Egon Schiele – The Radical Nude
As the title suggests Schieles work on display contained a degree of nudity. I first want to approach my opinion and views on the exhibition by talking about my surroundings. By this I mean the sea of people that filled every inch of each of the two rooms. I like to people watch, who doesn’t? And from viewing explicit exhibitions such as Schieles I have come up with the following conclusion about the viewers; you can divide them up into three categories:
- Some people take an instant loathing to the nature of the work and thus hate the piece regardless.
- Others who regard the nudity as the elephant in the room. Not mentioning it and exaggerating other parts of the picture to compensate for this.
- Thirdly those who love it purely because of the fact it’s nude, rude and annoys people.
It is this mix that makes his work so popular. The nudity and unusual style forces you to make a judgement. Good or bad it doesn’t matter “any press is good press”. Along with this the more people that hate it (category 1), the more that love it (category 3). But without the uniqueness of his style, that differs from anything I have ever seen before, the crowds around me would not be getting the chance to view his exhibition.
Schiele’s way of almost scratching the lines into existence gives the piece a gritty and unclean feel to it. This added with splashes of colour allowed him to highlight what he wanted the viewer to focus on. The reason for these areas of focus could have been to highlight what he was most interested in/found to be most important.
I overheard a middle aged man next to me refer to Schiele as being an ‘influential feminist’, this took me by surprise. I would never had come to this conclusion on my own. Their reasoning they gave for making this statement was that Schiele was focussed on the private areas of women and therefore… loved women… I think this was a very narrow minded statement, a common male misinterpretation of the meaning behind feminism. Schiele depicts women, most of which prostitutes, in very disconcerting manner. The colours and positions are very corpse like. This theme runs through the whole exhibition and is not confined to his drawings of women, suggesting, his pieces don’t have a strict underlying meaning and that his focus is purely on experimenting with the skeleton like body image rather than personally considering the connotations surrounding this style.
Visual: 7/10 Conceptual: 4/10 Overall: 6/10
Marlene Dumas – The Image as Burden
After handing over my weeks food money I was granted entrance. The first of 14 rooms contained many disfigured portraits named ‘rejects‘. Each picture consisted of two overlapping images with areas cut out allowing the covered image to peep through. I must admit I enjoyed this room and found myself comparing the almost caricature like faces to friends and family. However, I found that any conceptual meaning of these images was forced upon them afterwards, rather than being the reason for their development.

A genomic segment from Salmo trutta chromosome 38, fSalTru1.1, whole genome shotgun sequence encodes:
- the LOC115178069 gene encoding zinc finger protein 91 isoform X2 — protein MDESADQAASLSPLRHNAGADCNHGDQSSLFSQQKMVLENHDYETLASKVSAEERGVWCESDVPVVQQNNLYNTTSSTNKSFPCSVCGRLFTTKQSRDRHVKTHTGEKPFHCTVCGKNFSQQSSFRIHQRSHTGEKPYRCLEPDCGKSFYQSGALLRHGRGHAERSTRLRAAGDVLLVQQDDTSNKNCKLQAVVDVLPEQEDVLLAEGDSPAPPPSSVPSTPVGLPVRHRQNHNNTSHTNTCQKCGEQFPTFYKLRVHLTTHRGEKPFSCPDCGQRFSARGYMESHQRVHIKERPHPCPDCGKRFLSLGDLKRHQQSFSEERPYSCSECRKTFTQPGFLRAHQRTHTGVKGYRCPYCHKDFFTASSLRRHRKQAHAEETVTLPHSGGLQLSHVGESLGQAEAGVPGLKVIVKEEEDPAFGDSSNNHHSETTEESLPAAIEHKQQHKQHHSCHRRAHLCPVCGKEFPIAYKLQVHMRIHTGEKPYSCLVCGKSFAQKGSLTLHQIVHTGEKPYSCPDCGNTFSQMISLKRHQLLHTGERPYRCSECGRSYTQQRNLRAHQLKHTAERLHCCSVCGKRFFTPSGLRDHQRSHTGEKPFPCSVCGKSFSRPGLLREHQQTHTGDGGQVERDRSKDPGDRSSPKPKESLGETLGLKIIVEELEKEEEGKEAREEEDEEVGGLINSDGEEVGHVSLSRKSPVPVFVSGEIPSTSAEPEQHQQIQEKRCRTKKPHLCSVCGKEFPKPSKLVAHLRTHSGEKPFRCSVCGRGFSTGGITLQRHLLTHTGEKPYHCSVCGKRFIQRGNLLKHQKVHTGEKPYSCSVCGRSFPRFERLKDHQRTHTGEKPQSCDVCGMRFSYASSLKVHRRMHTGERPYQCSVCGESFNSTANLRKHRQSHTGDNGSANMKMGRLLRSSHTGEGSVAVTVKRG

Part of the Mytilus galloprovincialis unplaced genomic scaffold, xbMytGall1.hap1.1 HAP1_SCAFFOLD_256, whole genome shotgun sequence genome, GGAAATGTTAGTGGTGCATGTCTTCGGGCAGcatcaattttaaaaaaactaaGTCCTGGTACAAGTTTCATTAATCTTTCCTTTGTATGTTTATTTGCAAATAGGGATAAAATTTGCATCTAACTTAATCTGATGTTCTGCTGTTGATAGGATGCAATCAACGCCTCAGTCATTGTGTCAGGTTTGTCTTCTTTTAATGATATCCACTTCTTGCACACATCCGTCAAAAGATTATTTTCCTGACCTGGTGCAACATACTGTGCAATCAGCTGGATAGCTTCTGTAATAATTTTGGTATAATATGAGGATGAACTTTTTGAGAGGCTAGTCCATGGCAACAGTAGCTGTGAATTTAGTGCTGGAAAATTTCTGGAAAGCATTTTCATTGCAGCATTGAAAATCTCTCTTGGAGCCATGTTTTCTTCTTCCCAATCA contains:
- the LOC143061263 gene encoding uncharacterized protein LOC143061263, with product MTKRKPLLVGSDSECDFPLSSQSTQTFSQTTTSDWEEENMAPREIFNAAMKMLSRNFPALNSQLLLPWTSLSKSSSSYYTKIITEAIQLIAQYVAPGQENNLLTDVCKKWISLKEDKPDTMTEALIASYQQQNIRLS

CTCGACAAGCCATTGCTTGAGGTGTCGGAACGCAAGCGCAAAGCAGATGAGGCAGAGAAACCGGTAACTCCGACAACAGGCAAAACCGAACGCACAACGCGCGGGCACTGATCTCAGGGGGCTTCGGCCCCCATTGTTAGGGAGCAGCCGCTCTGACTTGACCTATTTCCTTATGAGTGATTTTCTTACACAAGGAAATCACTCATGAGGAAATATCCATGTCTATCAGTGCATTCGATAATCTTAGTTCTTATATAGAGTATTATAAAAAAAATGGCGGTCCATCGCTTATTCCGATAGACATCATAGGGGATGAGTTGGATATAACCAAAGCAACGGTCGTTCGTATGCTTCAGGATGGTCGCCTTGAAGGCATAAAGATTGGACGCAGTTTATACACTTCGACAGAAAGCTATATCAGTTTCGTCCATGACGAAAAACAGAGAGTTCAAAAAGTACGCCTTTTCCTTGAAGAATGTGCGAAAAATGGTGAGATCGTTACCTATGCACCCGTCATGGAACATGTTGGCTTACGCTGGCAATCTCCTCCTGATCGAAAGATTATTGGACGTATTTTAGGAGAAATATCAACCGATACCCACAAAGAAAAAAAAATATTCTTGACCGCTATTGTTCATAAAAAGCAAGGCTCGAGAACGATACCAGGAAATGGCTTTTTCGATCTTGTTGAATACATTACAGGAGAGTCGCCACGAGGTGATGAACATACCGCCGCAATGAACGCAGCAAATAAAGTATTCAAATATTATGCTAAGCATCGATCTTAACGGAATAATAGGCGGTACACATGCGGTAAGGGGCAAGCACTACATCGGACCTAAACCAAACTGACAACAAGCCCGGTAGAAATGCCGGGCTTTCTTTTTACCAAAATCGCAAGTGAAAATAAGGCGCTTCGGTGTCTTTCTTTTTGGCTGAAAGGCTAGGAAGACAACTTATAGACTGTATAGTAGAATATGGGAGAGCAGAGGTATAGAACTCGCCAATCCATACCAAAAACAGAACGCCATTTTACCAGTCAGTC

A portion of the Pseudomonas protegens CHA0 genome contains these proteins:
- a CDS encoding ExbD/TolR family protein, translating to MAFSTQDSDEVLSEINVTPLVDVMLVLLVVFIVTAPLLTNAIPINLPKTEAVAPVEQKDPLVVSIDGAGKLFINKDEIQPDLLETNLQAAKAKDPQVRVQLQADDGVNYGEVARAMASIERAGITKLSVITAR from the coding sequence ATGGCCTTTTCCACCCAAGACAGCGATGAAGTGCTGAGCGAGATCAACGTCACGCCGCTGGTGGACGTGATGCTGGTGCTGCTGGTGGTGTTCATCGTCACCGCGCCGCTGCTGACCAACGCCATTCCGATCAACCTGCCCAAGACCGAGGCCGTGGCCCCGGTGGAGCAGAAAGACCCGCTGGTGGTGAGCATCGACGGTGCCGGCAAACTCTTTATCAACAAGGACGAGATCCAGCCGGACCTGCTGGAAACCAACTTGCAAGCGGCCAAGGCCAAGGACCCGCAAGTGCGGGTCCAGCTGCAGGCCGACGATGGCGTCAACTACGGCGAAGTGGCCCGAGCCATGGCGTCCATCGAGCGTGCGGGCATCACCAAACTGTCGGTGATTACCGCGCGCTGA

Flashbacks of handing over £16 pounds (a lot for a student) greeted me whilst working my way around room 2. You would be annoyed to receive a meal that was created by a ten-year old chef whilst dining at a top establishment, I see no difference in a gallery. I believed it was un-tasteful to include Dumas’ Miss World ‘drawing’ and somewhat spoilt the rest of the room for me.
I continued on, pushing previous thoughts to the back of my mind. The next major piece that caught my eye was in room 5, ‘Black Drawings‘. I noticed straight away that the portraits had been painted in very dated, stereotypically racist ways. With further inspection the meaning behind the whole piece turned out be her way of showing that even when news papers, magazines and the like tried to generalise black people in a derogatory manner, they still highlighted the uniqueness of each person thus counteracting their own racist views. However, I am unsure about the effectiveness of ironic imagery and would have considered this very risky considering it was created just as the apartheid was ending. Leading to a high possibility of it being misinterpreted…
Dumas’ work was inspired by a lot of different political situations. I felt that she did not stay focussed on each of these for long enough however, thus the latter of 14 rooms felt almost rushed without the consideration that the topics deserved. It made me feel uneasy about what I was seeing, I wanted to convince myself that she was using the power she holds as an established artist for good and that by discussing these political issues she was raising awareness with a positive effect. But I couldn’t help the overriding sense that money was the main objective with most of the pieces. I could be being unfair to Dumas and this may have been the fault of curator trying to fit too much into one and consequently minimising the impact of each picture. Unfortunately the egotistical nature of the many quotes, do not give me much hope for this.
Overall I believed the exhibition to be stretched out. If it had been divided into a few much cheaper exhibitions I may have jumped to different conclusions. I enjoyed a lot of the visual aesthetics to the pieces (excluding the odd and unnecessary pornographic room with almost all pictures being owned by private collectors…) and appreciated how she had used different techniques that you see being built on throughout the many rooms.
Visual: 6/10 Conceptual: 5/10 Overall: 5/10